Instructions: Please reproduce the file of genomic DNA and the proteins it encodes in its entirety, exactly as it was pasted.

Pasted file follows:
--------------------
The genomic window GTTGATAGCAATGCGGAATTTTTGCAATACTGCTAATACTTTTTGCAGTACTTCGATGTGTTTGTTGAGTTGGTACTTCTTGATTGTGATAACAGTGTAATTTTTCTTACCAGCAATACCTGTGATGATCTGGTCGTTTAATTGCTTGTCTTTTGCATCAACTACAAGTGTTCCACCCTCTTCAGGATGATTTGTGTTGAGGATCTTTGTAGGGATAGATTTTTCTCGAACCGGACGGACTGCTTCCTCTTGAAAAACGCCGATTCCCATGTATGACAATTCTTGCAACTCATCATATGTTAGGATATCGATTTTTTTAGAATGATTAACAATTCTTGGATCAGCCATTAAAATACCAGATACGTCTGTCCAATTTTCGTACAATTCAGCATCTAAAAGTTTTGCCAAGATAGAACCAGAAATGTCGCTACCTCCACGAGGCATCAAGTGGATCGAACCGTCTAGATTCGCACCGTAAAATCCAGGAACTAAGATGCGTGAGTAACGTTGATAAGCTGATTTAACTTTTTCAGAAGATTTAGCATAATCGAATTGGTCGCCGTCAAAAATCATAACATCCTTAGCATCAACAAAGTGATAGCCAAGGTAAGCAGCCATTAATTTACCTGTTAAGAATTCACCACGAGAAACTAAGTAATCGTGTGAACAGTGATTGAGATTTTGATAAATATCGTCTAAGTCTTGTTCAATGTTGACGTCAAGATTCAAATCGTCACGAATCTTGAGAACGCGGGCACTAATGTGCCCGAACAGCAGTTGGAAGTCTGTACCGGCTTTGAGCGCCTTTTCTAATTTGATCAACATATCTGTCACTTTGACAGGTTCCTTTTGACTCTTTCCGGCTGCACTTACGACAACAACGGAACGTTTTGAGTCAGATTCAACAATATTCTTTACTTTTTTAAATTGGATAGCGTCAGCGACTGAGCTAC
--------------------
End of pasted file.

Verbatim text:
The genomic window GTTGATAGCAATGCGGAATTTTTGCAATACTGCTAATACTTTTTGCAGTACTTCGATGTGTTTGTTGAGTTGGTACTTCTTGATTGTGATAACAGTGTAATTTTTCTTACCAGCAATACCTGTGATGATCTGGTCGTTTAATTGCTTGTCTTTTGCATCAACTACAAGTGTTCCACCCTCTTCAGGATGATTTGTGTTGAGGATCTTTGTAGGGATAGATTTTTCTCGAACCGGACGGACTGCTTCCTCTTGAAAAACGCCGATTCCCATGTATGACAATTCTTGCAACTCATCATATGTTAGGATATCGATTTTTTTAGAATGATTAACAATTCTTGGATCAGCCATTAAAATACCAGATACGTCTGTCCAATTTTCGTACAATTCAGCATCTAAAAGTTTTGCCAAGATAGAACCAGAAATGTCGCTACCTCCACGAGGCATCAAGTGGATCGAACCGTCTAGATTCGCACCGTAAAATCCAGGAACTAAGATGCGTGAGTAACGTTGATAAGCTGATTTAACTTTTTCAGAAGATTTAGCATAATCGAATTGGTCGCCGTCAAAAATCATAACATCCTTAGCATCAACAAAGTGATAGCCAAGGTAAGCAGCCATTAATTTACCTGTTAAGAATTCACCACGAGAAACTAAGTAATCGTGTGAACAGTGATTGAGATTTTGATAAATATCGTCTAAGTCTTGTTCAATGTTGACGTCAAGATTCAAATCGTCACGAATCTTGAGAACGCGGGCACTAATGTGCCCGAACAGCAGTTGGAAGTCTGTACCGGCTTTGAGCGCCTTTTCTAATTTGATCAACATATCTGTCACTTTGACAGGTTCCTTTTGACTCTTTCCGGCTGCACTTACGACAACAACGGAACGTTTTGAGTCAGATTCAACAATATTCTTTACTTTTTTAAATTGGATAGCGTCAGCGACTGAGCTAC